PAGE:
Editorials

Prop. 35 belongs in scrap heap of flawed initiatives

Chris Kelly, a former Facebook senior executive who ran unsuccessfully for California attorney general in 2010, was one of the major proponents of Proposition 35 in 2012. Key parts of the law have been thrown out by a judge.
Chris Kelly, a former Facebook senior executive who ran unsuccessfully for California attorney general in 2010, was one of the major proponents of Proposition 35 in 2012. Key parts of the law have been thrown out by a judge. Sacramento Bee file

California voters could not resist the chance to condemn human trafficking and sex offenders who prowl the Internet.

In 2012, they approved Proposition 35, the Californians Against Sexual Exploitation Act, with 81.3 percent of ballots cast. The vote was as predictable as it was unfortunate.

Powerful though it was politically, the initiative is a prime example of why, with rare exceptions, criminal law should not be written by initiative promoters.

The 9th U.S. Circuit Court of Appeals made that clear last week by striking down the Proposition 35 requirement that registered sex offenders provide law enforcement authorities with their Internet handles and email addresses.

The provision infringed on the First Amendment free-speech rights of people who had served their time, the judges concluded. Although their crimes may have been despicable, even sex offenders have rights once they no longer are on parole.

Proposition 35’s backers included earnest advocates who were motivated by their faith or had been victims. Former Facebook attorney Chris Kelly, a Democrat who lost a run for attorney general in 2010, provided the bulk of the $2.8 million used for the campaign. The Police Officers Research Association of California, a labor group, also was a large donor.

The initiative’s skeptics didn’t bother to organize a campaign. But in 2012, prosecutors worried that the initiative’s wording would undermine their ability to prosecute human trafficking. Civil libertarians quickly challenged the measure once it passed.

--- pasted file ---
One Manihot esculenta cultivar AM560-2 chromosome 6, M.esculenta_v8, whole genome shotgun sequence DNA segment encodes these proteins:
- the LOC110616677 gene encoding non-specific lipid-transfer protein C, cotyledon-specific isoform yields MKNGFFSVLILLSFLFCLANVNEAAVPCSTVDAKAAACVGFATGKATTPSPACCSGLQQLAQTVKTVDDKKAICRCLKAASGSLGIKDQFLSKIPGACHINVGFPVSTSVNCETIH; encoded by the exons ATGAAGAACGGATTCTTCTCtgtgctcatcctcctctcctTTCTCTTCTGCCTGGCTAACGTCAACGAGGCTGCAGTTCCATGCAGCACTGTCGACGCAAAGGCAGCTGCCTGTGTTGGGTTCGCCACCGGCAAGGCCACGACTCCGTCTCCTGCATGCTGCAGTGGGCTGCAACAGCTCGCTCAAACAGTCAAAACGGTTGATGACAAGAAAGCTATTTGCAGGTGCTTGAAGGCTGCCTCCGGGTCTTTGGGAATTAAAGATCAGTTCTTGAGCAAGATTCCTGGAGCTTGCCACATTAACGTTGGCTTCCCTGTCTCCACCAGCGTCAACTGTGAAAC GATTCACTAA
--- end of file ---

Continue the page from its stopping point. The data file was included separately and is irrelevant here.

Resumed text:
California long has required sex offenders to provide police with their addresses and photographs. The registry includes more than 90,000 names, more than police can track.

Proposition 35 would have required that police capture online screen names for tens of thousand of registrants. The Legislature had rejected such proposals in the past because they were seen as too costly and burdensome.

The 9th Circuit case, Doe v. Harris, involved two parolees identified as Doe and Roe, who had been convicted of sex-related crimes more than two decades earlier and had completed probation and parole.

The judges said the initiative failed to make clear exactly what information they needed to provide; afforded insufficient safeguards against public release of the information; and had an overly broad requirement that they provide the information within 24 hours.

“One provision requires registered sex offenders to report when they add or change an ‘account with an Internet service provider,’ … but another provision requires them to disclose ‘any and all Internet service providers used by the person,’ ” the judges concluded.

The legislative process, with its multiple hearings and analyses, can correct such ambiguities. Initiatives offer no opportunity for revision. Voters must vote up or down on language written by people who may or may not have expertise in complex areas of the law.

Initiatives serve as a backup when the Legislature won’t act. But too often they are written in haste.

Human traffickers and other sex offenders are a scourge. But once they have served their time, the rule of law requires that their rights be restored. That is fundamental to our society.

Attorney General Kamala Harris has not decided whether to appeal. She should drop it, and relegate Proposition 35 to the scrap heap of flawed initiatives that toyed with voters’ emotions.

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